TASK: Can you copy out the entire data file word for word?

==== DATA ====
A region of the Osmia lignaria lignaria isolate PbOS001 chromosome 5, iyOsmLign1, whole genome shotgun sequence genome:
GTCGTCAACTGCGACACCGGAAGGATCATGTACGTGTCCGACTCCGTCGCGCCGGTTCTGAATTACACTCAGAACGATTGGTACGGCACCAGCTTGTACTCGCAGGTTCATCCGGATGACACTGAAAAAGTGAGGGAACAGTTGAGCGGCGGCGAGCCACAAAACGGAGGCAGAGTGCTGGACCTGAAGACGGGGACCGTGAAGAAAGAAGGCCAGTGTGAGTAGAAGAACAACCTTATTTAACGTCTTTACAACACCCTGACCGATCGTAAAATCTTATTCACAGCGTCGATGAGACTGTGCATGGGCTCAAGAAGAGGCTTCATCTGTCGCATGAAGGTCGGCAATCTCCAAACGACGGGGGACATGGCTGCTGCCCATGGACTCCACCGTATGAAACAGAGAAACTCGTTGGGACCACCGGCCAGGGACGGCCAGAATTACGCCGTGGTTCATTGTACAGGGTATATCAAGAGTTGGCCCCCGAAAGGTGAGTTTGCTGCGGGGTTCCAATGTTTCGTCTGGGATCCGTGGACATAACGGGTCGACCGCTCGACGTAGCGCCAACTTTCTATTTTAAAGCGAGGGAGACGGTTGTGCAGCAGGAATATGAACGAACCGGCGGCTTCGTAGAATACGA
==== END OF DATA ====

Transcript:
A region of the Osmia lignaria lignaria isolate PbOS001 chromosome 5, iyOsmLign1, whole genome shotgun sequence genome:
GTCGTCAACTGCGACACCGGAAGGATCATGTACGTGTCCGACTCCGTCGCGCCGGTTCTGAATTACACTCAGAACGATTGGTACGGCACCAGCTTGTACTCGCAGGTTCATCCGGATGACACTGAAAAAGTGAGGGAACAGTTGAGCGGCGGCGAGCCACAAAACGGAGGCAGAGTGCTGGACCTGAAGACGGGGACCGTGAAGAAAGAAGGCCAGTGTGAGTAGAAGAACAACCTTATTTAACGTCTTTACAACACCCTGACCGATCGTAAAATCTTATTCACAGCGTCGATGAGACTGTGCATGGGCTCAAGAAGAGGCTTCATCTGTCGCATGAAGGTCGGCAATCTCCAAACGACGGGGGACATGGCTGCTGCCCATGGACTCCACCGTATGAAACAGAGAAACTCGTTGGGACCACCGGCCAGGGACGGCCAGAATTACGCCGTGGTTCATTGTACAGGGTATATCAAGAGTTGGCCCCCGAAAGGTGAGTTTGCTGCGGGGTTCCAATGTTTCGTCTGGGATCCGTGGACATAACGGGTCGACCGCTCGACGTAGCGCCAACTTTCTATTTTAAAGCGAGGGAGACGGTTGTGCAGCAGGAATATGAACGAACCGGCGGCTTCGTAGAATACGA